Caro Meets Music Interview Words & Events Interview

Denise Marsa: The Pass

By | Published on Friday 21 September 2018

American singer and songwriter Denise Marsa first came to notice in the UK as a “mystery voice” – the then unknown singer who duetted with Dean Friedman on one of the big hits of the late seventies, ‘Lucky Stars’.

Her upcoming show at The Playground Theatre is something of a departure from her usual output, as it takes something of a theatrical format, blending her life story with the music.

I spoke to Denise, to find out more about the show, her career, and what the future holds.

CM: Can you start by telling what to expect from the show…? It sounds like a mixture of story and song?
DM: Yes, it is. There are vignettes, aka short stories, and songs in between. I jump through the years, starting as a young girl and then moving through the 70s, 80s, 90s and onward. Talking about opportunities, change of fate, circumstances, mistakes, self-discovery, challenges, trust. The vignettes take place in various cities such as New York City, Bradley Beach, New Jersey, London, Los Angeles, California, Tucson, Arizona and even Skoie, Illinois, during a very short lived “on the road” experience. Working in the music business, has meant travelling and relocating. I have experienced many situations from hit records to music publishing deals to working on yachts to pay for my first album ‘SELF’. The things we do for love…

CM: Are the stories you tell entirely biographical?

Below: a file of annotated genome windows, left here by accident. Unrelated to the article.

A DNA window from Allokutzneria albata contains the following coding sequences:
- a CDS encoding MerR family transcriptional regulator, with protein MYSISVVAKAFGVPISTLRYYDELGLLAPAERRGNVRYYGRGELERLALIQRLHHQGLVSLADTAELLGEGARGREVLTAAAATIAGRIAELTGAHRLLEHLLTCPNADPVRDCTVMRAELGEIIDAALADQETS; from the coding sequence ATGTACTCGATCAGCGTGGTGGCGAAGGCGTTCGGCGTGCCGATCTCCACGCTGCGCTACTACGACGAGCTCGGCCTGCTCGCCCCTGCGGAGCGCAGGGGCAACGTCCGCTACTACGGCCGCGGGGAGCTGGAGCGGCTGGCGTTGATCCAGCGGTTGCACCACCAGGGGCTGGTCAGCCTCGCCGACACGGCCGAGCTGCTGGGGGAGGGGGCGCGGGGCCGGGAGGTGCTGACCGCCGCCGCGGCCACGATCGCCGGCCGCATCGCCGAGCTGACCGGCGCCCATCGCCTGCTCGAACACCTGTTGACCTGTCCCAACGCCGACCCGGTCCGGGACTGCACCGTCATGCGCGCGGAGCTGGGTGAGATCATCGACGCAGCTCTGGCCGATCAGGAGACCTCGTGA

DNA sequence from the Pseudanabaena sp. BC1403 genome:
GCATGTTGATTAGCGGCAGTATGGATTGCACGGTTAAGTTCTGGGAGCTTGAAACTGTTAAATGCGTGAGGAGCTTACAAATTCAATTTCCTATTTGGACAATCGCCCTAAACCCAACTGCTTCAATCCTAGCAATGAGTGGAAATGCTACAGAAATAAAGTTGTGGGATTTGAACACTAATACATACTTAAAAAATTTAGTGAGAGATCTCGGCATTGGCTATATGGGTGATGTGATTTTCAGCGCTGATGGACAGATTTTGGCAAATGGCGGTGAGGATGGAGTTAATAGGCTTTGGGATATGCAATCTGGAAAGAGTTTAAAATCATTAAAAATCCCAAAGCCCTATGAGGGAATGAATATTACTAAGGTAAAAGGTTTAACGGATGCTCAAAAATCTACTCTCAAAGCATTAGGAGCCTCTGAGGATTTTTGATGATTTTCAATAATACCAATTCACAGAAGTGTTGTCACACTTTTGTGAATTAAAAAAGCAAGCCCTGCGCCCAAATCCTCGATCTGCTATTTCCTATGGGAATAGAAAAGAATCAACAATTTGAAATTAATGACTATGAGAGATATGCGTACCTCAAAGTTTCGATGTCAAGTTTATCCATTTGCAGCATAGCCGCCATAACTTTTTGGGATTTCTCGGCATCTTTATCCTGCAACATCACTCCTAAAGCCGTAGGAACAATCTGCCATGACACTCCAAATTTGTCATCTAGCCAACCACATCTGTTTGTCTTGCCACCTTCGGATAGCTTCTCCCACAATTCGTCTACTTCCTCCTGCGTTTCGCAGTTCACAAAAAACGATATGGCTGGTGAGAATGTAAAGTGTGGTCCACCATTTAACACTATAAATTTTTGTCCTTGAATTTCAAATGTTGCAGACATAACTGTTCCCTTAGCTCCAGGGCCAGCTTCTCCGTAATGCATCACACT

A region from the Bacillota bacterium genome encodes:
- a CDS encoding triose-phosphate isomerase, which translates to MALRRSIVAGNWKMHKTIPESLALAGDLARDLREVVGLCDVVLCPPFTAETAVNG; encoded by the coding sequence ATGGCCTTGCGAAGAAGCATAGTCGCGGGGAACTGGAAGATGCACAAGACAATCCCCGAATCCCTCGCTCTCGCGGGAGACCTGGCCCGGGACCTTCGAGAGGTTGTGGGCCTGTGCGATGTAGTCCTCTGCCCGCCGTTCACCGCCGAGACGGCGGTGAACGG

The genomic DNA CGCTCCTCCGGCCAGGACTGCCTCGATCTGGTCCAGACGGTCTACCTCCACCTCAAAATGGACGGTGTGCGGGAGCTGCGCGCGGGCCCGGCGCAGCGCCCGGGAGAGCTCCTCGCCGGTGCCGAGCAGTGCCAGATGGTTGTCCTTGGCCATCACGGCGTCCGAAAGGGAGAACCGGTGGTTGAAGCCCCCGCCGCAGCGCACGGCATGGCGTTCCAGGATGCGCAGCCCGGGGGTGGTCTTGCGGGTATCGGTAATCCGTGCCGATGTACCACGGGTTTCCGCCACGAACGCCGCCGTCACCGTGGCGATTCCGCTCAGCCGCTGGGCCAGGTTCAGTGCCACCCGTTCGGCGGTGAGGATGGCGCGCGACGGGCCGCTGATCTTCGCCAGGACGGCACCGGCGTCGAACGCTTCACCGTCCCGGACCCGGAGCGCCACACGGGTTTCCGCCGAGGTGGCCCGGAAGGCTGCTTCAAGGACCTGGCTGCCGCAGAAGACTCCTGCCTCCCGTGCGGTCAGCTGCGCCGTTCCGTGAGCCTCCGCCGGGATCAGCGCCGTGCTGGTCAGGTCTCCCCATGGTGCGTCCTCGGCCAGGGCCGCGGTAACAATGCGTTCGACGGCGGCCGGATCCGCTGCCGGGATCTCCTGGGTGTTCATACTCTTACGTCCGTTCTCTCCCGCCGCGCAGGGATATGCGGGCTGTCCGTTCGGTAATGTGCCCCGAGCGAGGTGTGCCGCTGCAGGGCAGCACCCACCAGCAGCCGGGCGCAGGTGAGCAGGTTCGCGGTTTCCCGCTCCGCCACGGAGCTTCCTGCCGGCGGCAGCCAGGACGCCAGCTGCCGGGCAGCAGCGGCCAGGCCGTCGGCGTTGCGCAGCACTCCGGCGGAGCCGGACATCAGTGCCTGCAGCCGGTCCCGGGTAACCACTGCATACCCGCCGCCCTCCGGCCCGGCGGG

DM: Yes. I speak from my personal, intimate experiences.

CM: So it’s based on your own life, and is therefore factual, but do any particular themes emerge from the telling of it?
DM: Yes, as I work on it I realise there are many themes and defining moments. Strength. Artistic survival. Not giving up. Timing. Being resourceful. Being yourself. Doing it for yourself. Grabbing Opportunities. Courage. Being a strong woman and not backing down because in your head and heart you know what is best for you. Doing your art as you see it and feel it (especially when I first got started, I was producing myself and there was push back). Not being forced subtle or otherwise, to do what makes you uncomfortable. Also, on a personal level, the challenges and struggles between being who you are and keeping your identity, while in a very close long-term, intimate, committed relationship.

CM: What made you want to create a show like this? What made you want to tell your story?
DM: Natural development from a concert at a library; we (the audience and I) created an interactive experience. Q&A after each song. People seemed interested to learn about the process of song-writing. And how to navigate a career, especially through the decades.

CM: Can you tell us a bit about what happened with the Dean Friedman song ‘Lucky Stars’? What was your involvement and why didn’t anyone know about it?
DM: Dean and I met at Columbia studios, as I was auditioning for Don Puluse, my first manager. Then he came to one of my shows with his record label and a few weeks later, we ran into one another in the West Village, where I live. Then he called and told me he had written a song with me in mind to sing, for his second album. I went up to his apartment, on the upper west side, we sat at his grand piano and worked on the song. My involvement, as I recall, was to work out the end of the song with him. We’d each take a chorus at the end and then the final 3rd one, I suggested we sing together and I’d add a harmony. I just jumped in with the harmony and sang what I heard in my head.

As far as financial, business involvement, it was an on-going issue collecting royalties. I was not credited when the song was first released, and not paid any royalties until 2008, and that started from that year forward. Eventually, the fans made sure they knew who I was, and they made it easier for others to know as well. The letters poured in and my name went on all singles being pressed from that point on. My name was on the album and I thought it was odd that my name was not on the single when it first released. Maybe it was a sign of the times?